Vincent Markowski, associate professor of psychology at SUNY Geneseo, was recently awarded a nearly $400,000 Academic Research Enhancement Award (AREA) research grant from the National Institute on Drug Abuse (NIDA). Markowski will use the three-year grant to study the cognitive effects of tetrahydrocannabinol, or THC, the drug found in marijuana.
Markowski’s research, simply put, will focus on the effect that THC has on brain development and behavior during prenatal and juvenile exposure. THC is the main psychoactive drug in marijuana, and while scientists know that the drug can cross the placenta and enter the developing brain, Markowski says that little else is known about the effects of the commonly used drug.
“We know some of the chemicals in the smoke, we know some of the receptors they bind to in the brain and in other organs in the body,” Markowski says. “So, we know some of the basic mechanisms, but not much more. Even with medical use, there is not a lot of research—it’s mostly anecdotal. And there is even less on understanding the negative effects of THC.”
Markowski’s research project has three main components. One aspect of the study will examine the behavioral issues across the lifespan of male and female laboratory rats. A second study will determine the extent that executive function deficits—such as memory and attention span—are the result of brain development issues, and finally, the study will also look to determine the level of THC that produce such impairments.
Markowski says that the legalization trend of marijuana for medical and recreational use has helped to create some urgency in cannabis research. NIDA’s annual tracking of drug use by adolescents shows that while the use of illicit drug use has declined to the lowest levels in the survey’s history, marijuana use remains steady. The 2016 survey also shows that high schoolers’ perception of risk associated with smoking marijuana regularly continues to decline, with only 31 percent of 12th graders reporting that regular marijuana use is harmful compared to 58 percent in 2000.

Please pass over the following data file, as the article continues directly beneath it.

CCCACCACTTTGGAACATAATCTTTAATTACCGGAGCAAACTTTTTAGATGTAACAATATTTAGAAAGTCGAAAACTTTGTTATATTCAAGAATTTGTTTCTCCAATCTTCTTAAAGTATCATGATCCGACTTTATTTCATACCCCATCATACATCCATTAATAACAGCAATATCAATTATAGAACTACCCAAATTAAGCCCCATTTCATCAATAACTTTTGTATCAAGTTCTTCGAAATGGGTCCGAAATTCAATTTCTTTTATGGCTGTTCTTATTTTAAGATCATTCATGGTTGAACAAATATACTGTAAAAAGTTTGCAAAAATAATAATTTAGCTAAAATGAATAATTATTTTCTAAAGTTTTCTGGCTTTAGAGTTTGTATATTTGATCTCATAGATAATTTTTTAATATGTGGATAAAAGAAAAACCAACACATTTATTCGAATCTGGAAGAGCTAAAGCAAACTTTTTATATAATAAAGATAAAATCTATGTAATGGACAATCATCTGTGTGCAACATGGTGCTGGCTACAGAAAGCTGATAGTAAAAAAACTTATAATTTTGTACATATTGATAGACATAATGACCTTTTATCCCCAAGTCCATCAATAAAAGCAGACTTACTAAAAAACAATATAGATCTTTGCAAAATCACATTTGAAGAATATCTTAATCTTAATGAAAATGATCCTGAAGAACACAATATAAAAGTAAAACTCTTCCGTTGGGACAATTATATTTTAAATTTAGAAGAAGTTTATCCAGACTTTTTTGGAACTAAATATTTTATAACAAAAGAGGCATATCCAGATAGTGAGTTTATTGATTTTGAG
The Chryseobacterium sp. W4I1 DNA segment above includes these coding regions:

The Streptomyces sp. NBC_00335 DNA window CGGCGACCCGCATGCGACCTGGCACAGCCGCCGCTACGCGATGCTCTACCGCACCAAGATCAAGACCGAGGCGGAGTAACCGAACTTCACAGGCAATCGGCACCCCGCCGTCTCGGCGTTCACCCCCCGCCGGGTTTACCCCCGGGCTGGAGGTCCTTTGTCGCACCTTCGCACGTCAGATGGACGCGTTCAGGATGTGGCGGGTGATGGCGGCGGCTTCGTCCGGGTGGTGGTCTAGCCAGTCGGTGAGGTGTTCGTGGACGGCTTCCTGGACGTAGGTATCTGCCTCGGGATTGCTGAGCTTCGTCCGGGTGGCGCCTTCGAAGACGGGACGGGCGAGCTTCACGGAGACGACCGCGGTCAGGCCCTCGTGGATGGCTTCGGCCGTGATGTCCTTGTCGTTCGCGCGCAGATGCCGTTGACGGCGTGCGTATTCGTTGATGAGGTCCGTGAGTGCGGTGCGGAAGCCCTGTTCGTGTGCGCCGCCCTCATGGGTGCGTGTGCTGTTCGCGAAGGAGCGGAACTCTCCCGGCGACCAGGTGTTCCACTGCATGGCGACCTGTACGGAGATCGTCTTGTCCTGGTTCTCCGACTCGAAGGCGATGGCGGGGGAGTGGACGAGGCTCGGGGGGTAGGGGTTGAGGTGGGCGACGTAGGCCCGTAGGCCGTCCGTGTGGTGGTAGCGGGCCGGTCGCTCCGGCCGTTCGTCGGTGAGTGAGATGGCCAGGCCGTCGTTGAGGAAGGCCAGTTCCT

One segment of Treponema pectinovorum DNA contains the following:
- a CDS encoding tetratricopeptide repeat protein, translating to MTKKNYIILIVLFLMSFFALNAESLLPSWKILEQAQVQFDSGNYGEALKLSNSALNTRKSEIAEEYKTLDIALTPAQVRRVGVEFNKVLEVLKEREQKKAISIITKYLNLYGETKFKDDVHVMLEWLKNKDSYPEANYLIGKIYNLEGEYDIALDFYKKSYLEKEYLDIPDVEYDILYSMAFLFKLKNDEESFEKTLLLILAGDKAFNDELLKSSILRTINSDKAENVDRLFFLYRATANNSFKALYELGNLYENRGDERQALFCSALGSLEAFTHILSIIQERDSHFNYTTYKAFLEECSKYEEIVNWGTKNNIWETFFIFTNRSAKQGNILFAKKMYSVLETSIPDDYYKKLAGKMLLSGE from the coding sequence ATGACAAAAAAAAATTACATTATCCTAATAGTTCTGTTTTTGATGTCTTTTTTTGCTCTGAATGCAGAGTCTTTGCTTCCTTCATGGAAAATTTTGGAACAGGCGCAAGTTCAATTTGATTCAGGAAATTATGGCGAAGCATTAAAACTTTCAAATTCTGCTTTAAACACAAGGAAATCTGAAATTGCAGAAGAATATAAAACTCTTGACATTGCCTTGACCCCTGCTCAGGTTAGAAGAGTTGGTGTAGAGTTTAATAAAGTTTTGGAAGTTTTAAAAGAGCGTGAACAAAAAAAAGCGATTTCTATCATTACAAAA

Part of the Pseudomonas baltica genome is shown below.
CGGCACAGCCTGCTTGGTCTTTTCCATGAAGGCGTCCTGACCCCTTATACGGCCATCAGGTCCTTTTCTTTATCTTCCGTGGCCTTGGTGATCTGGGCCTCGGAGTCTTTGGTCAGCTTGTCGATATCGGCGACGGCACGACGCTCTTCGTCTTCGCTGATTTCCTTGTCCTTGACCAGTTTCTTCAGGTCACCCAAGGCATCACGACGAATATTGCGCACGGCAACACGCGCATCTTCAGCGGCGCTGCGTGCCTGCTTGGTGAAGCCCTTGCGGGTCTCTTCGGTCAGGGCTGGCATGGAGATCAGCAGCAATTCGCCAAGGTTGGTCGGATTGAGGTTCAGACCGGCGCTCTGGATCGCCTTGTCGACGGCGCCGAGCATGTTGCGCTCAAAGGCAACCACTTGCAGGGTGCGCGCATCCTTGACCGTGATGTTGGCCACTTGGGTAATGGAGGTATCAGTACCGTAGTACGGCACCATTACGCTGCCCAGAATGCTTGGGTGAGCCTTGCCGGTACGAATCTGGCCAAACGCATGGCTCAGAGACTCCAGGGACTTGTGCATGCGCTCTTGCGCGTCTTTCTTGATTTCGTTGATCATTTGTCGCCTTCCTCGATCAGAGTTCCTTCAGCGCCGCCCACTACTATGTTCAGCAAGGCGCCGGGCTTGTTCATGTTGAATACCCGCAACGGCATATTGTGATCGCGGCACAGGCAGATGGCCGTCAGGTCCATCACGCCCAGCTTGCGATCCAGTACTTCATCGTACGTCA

“The fact that it is used widely by younger people, including college-age and young adults who will likely get pregnant or will have kids in the future, poses potential long-term risks,” he says.
“Many women who are using drugs of any sort and find out they are pregnant can curb it or stop completely,” Markowski says. “But, some of the marijuana metabolites are retained in body fat for some time, so even if mom quits when she finds out she’s pregnant in the first trimester the fetus could still be exposed. By quitting, though, she’d be reducing the level of exposure, which is a good thing.”
Undergraduate Research Opportunities
Markowski’s NIDA grant will provide research opportunities for 8–10 undergraduate students during each academic year of the study, and 4–5 students during summers. Students will participate directly in the planning, implementation, analysis, and dissemination of research. In addition to gaining hands-on research experience, Markowski says the students will also have an opportunity to participate in conference presentations and co-author articles based on their research. These experiences, he says, can really boost students’ ability to get into top graduate programs.
Markowski received his bachelor’s degree and doctorate from the University at Buffalo and was a postdoctoral fellow at the University of Rochester School of Medicine and Dentistry’s Toxicology Training Program. Before joining the Geneseo faculty in 2010, he was an associate professor at the University of Southern Maine and a scientist with the Maine Center for Toxicology and Environmental Health.